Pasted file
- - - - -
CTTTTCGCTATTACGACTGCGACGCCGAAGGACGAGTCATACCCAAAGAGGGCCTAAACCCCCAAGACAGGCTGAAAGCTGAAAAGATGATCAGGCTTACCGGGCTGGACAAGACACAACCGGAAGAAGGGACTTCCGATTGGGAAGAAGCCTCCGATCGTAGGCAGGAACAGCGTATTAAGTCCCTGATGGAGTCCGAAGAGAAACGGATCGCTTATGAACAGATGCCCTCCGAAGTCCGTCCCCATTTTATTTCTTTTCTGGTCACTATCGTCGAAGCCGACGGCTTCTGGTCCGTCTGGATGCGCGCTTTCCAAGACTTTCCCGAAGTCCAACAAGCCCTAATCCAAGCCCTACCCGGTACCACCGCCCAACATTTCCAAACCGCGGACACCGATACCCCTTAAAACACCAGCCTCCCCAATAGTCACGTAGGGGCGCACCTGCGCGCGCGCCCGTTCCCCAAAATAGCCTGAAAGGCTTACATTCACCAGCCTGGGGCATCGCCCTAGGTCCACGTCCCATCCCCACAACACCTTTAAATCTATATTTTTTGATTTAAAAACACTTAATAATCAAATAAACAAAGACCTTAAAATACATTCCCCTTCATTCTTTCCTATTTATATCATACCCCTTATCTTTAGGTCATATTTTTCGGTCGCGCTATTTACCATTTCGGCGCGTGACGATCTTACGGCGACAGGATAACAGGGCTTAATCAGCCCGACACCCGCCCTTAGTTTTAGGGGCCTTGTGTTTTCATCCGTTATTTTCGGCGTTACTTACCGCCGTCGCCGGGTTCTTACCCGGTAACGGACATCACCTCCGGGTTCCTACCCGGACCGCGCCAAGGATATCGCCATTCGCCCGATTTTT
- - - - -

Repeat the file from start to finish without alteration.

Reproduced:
CTTTTCGCTATTACGACTGCGACGCCGAAGGACGAGTCATACCCAAAGAGGGCCTAAACCCCCAAGACAGGCTGAAAGCTGAAAAGATGATCAGGCTTACCGGGCTGGACAAGACACAACCGGAAGAAGGGACTTCCGATTGGGAAGAAGCCTCCGATCGTAGGCAGGAACAGCGTATTAAGTCCCTGATGGAGTCCGAAGAGAAACGGATCGCTTATGAACAGATGCCCTCCGAAGTCCGTCCCCATTTTATTTCTTTTCTGGTCACTATCGTCGAAGCCGACGGCTTCTGGTCCGTCTGGATGCGCGCTTTCCAAGACTTTCCCGAAGTCCAACAAGCCCTAATCCAAGCCCTACCCGGTACCACCGCCCAACATTTCCAAACCGCGGACACCGATACCCCTTAAAACACCAGCCTCCCCAATAGTCACGTAGGGGCGCACCTGCGCGCGCGCCCGTTCCCCAAAATAGCCTGAAAGGCTTACATTCACCAGCCTGGGGCATCGCCCTAGGTCCACGTCCCATCCCCACAACACCTTTAAATCTATATTTTTTGATTTAAAAACACTTAATAATCAAATAAACAAAGACCTTAAAATACATTCCCCTTCATTCTTTCCTATTTATATCATACCCCTTATCTTTAGGTCATATTTTTCGGTCGCGCTATTTACCATTTCGGCGCGTGACGATCTTACGGCGACAGGATAACAGGGCTTAATCAGCCCGACACCCGCCCTTAGTTTTAGGGGCCTTGTGTTTTCATCCGTTATTTTCGGCGTTACTTACCGCCGTCGCCGGGTTCTTACCCGGTAACGGACATCACCTCCGGGTTCCTACCCGGACCGCGCCAAGGATATCGCCATTCGCCCGATTTTT